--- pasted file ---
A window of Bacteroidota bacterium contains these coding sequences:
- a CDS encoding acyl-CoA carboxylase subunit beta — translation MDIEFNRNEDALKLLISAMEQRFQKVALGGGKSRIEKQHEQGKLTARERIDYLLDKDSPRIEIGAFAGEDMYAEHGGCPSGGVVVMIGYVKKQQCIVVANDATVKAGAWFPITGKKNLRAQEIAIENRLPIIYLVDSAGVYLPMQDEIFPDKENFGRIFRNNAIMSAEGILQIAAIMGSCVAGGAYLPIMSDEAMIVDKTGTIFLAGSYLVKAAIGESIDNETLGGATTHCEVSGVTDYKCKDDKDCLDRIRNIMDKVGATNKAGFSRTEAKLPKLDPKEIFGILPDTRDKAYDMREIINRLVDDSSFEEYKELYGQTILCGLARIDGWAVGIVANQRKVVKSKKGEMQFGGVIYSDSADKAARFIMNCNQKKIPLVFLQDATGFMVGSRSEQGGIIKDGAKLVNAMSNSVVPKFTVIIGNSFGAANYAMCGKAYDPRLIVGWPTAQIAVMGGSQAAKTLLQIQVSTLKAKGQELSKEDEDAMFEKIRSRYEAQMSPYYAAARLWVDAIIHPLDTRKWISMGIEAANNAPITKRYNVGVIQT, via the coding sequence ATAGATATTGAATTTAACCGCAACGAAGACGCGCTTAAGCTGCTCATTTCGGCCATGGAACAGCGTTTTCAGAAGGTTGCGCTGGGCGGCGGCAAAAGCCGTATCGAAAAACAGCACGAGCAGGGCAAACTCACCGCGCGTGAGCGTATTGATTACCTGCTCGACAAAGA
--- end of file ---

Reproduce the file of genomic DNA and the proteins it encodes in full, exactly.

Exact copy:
A window of Bacteroidota bacterium contains these coding sequences:
- a CDS encoding acyl-CoA carboxylase subunit beta — translation MDIEFNRNEDALKLLISAMEQRFQKVALGGGKSRIEKQHEQGKLTARERIDYLLDKDSPRIEIGAFAGEDMYAEHGGCPSGGVVVMIGYVKKQQCIVVANDATVKAGAWFPITGKKNLRAQEIAIENRLPIIYLVDSAGVYLPMQDEIFPDKENFGRIFRNNAIMSAEGILQIAAIMGSCVAGGAYLPIMSDEAMIVDKTGTIFLAGSYLVKAAIGESIDNETLGGATTHCEVSGVTDYKCKDDKDCLDRIRNIMDKVGATNKAGFSRTEAKLPKLDPKEIFGILPDTRDKAYDMREIINRLVDDSSFEEYKELYGQTILCGLARIDGWAVGIVANQRKVVKSKKGEMQFGGVIYSDSADKAARFIMNCNQKKIPLVFLQDATGFMVGSRSEQGGIIKDGAKLVNAMSNSVVPKFTVIIGNSFGAANYAMCGKAYDPRLIVGWPTAQIAVMGGSQAAKTLLQIQVSTLKAKGQELSKEDEDAMFEKIRSRYEAQMSPYYAAARLWVDAIIHPLDTRKWISMGIEAANNAPITKRYNVGVIQT, via the coding sequence ATAGATATTGAATTTAACCGCAACGAAGACGCGCTTAAGCTGCTCATTTCGGCCATGGAACAGCGTTTTCAGAAGGTTGCGCTGGGCGGCGGCAAAAGCCGTATCGAAAAACAGCACGAGCAGGGCAAACTCACCGCGCGTGAGCGTATTGATTACCTGCTCGACAAAGA